# Are there more true statements or false statements?May 21, 2022 11:01 AM   Subscribe

My 11yo son asked me this at bedtime. Are there more true statements, or false statements? At first I assumed that there were more false statements, because while there's only one correct answer for, say, 1+1=?, there are infinite wrong answers. But then we realized that if you change = to ≠ then it evens out. Is this answerable?
posted by rouftop to Science & Nature (52 answers total) 11 users marked this as a favorite

I’m not a philosopher or mathematician but it seems to me there are infinitely many true statements and infinitely many false statements. There are therefore an equal number of true and false statements.
posted by caek at 11:15 AM on May 21, 2022 [6 favorites]

I think the numbers have to be equal because for every statement that can be made there is another statement that negates that one. Every true statement has a matching false statement and vice versa.
posted by Redstart at 11:21 AM on May 21, 2022 [6 favorites]

Suppose there is a statement, A. If this is a true statement, then the statement "A is untrue" is a false statement. If this is a false statement, then the statement "A is untrue" is a true statement. For every true statement, there is a corresponding false statement. For every false statement, there is a corresponding true statement. There is a one-to-one correspondence between true and false statements, and therefore, there are an equal number of true and false statements.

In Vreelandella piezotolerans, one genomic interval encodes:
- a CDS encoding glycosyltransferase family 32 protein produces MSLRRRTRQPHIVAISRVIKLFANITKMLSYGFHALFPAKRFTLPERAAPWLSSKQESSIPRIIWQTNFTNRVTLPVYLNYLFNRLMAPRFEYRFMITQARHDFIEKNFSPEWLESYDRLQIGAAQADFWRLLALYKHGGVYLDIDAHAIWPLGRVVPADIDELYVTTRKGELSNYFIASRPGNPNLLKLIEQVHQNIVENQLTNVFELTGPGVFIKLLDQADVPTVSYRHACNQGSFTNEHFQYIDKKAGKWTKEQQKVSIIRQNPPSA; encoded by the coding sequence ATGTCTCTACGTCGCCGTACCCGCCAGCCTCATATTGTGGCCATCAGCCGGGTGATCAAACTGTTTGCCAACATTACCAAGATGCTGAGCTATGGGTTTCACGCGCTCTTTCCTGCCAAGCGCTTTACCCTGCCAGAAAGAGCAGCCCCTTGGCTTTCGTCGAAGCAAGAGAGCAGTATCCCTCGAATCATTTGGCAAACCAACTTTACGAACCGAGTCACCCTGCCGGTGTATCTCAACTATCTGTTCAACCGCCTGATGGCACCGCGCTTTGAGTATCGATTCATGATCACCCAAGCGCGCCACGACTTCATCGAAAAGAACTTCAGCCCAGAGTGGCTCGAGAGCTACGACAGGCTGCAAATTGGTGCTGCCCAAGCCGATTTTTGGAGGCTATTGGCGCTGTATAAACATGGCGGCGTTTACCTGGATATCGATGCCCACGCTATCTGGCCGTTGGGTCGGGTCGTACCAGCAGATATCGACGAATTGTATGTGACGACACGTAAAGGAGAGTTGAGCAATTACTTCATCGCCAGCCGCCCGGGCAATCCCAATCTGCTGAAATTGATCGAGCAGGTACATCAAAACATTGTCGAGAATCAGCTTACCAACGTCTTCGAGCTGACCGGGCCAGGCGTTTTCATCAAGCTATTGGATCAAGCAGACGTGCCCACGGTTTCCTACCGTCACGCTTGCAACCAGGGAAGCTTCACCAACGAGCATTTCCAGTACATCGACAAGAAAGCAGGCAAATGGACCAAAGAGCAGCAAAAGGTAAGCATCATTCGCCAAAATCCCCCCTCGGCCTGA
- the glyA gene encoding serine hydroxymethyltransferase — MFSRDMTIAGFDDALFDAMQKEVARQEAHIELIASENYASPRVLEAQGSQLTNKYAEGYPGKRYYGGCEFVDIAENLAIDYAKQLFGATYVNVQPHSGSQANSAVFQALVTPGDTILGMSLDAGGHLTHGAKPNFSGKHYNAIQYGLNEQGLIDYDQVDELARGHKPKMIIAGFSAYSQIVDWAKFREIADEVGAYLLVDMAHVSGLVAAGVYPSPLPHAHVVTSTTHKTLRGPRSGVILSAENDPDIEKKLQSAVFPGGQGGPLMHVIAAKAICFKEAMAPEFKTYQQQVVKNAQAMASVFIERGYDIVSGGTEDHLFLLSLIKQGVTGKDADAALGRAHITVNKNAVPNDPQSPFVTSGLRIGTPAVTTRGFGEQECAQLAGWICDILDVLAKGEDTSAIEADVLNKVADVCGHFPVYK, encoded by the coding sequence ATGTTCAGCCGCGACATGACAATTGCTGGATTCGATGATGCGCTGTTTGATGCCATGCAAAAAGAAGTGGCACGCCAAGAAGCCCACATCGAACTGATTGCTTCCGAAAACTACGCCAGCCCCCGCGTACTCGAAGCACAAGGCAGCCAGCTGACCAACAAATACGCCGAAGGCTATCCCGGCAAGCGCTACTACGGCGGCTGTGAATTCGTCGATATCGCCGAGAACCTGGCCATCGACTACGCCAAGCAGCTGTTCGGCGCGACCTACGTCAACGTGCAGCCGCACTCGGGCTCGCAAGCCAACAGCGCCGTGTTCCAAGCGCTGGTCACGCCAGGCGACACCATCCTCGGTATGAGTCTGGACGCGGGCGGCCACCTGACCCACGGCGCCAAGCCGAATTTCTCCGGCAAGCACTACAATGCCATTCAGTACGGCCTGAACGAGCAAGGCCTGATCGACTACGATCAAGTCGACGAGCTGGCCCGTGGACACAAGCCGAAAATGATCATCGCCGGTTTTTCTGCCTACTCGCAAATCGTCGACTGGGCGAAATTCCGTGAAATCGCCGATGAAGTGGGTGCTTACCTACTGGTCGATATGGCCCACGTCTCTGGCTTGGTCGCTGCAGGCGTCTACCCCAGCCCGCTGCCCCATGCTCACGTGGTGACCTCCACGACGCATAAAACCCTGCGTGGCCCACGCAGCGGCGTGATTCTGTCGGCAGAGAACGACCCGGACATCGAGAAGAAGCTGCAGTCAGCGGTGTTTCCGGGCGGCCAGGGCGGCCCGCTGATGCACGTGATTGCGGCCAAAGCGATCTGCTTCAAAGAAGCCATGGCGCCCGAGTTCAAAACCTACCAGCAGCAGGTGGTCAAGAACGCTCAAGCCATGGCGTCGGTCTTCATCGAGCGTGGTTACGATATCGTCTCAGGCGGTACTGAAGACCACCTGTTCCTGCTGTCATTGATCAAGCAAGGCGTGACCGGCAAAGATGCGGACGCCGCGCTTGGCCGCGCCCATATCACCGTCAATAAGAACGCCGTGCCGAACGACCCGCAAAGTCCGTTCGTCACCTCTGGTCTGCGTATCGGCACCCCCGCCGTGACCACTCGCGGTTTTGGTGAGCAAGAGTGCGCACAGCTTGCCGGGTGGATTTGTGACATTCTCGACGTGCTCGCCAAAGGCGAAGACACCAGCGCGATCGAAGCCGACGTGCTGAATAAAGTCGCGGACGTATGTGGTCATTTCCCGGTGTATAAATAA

posted by CrunchyFrog at 11:22 AM on May 21, 2022 [12 favorites]

It's not so simple, bc there are infinitely many real numbers and infinitely many whole numbers, but there are a whole lot more real numbers than whole numbers!

A slightly better take is that for every true statement, there is a false statement, and vice versa. This is basically what you already got to: just put a negation symbol in front of the whole thing. This reasoning assumes there are exactly two truth values, which is not always a given, or even a good idea in some applications.

In real mathematical logic and philosophy of math (the kind only usually taught in grad school), we have to worry about what a statement even is, what is the universe of discourse etc. This is how Gödel got around to the incompleteness theorems, and showing that most of our frameworks allow for sightly problematic things like statements that are true but cannot be proven.

But I think for a kid of eleven years, the best tack is to set up a correspondence, that shows at least a rough sense of equality and a decent rationale. It's a great question! One that he can come back to many times over the years, if he wishes :)
posted by SaltySalticid at 11:23 AM on May 21, 2022 [20 favorites]

CrunchyFrog has it. There are different sizes of infinity (for example, the set of whole number and the set of real numbers are both infinite, but the set of real numbers is much larger). We compare different sizes of infinite (or finite!) sets based on whether or not we can make one-to-one correspondences between two sets. If there is a one-to-one correspondence, then the sets are the same size; if not, they are different sizes. But while that is likely helpful background for you (look up Cantor’s diagonalization argument for more on different sizes of infinity), I think the correspondence argument in CrunchyFrog’s comment (without even mentioning or getting into the idea of infinity) is probably the most useful answer to give your kid.
posted by eviemath at 12:07 PM on May 21, 2022 [8 favorites]

I don't have (or recall) the formal training to answer this for sure, but I tend to think caek has it. There are infinite true statements and infinite false statements. So they're both infinity.

I'd be surprised if infinity doesn't always equal infinity.
posted by J. Wilson at 12:52 PM on May 21, 2022

Does every statement P have exactly one negation "It's not the case that P"?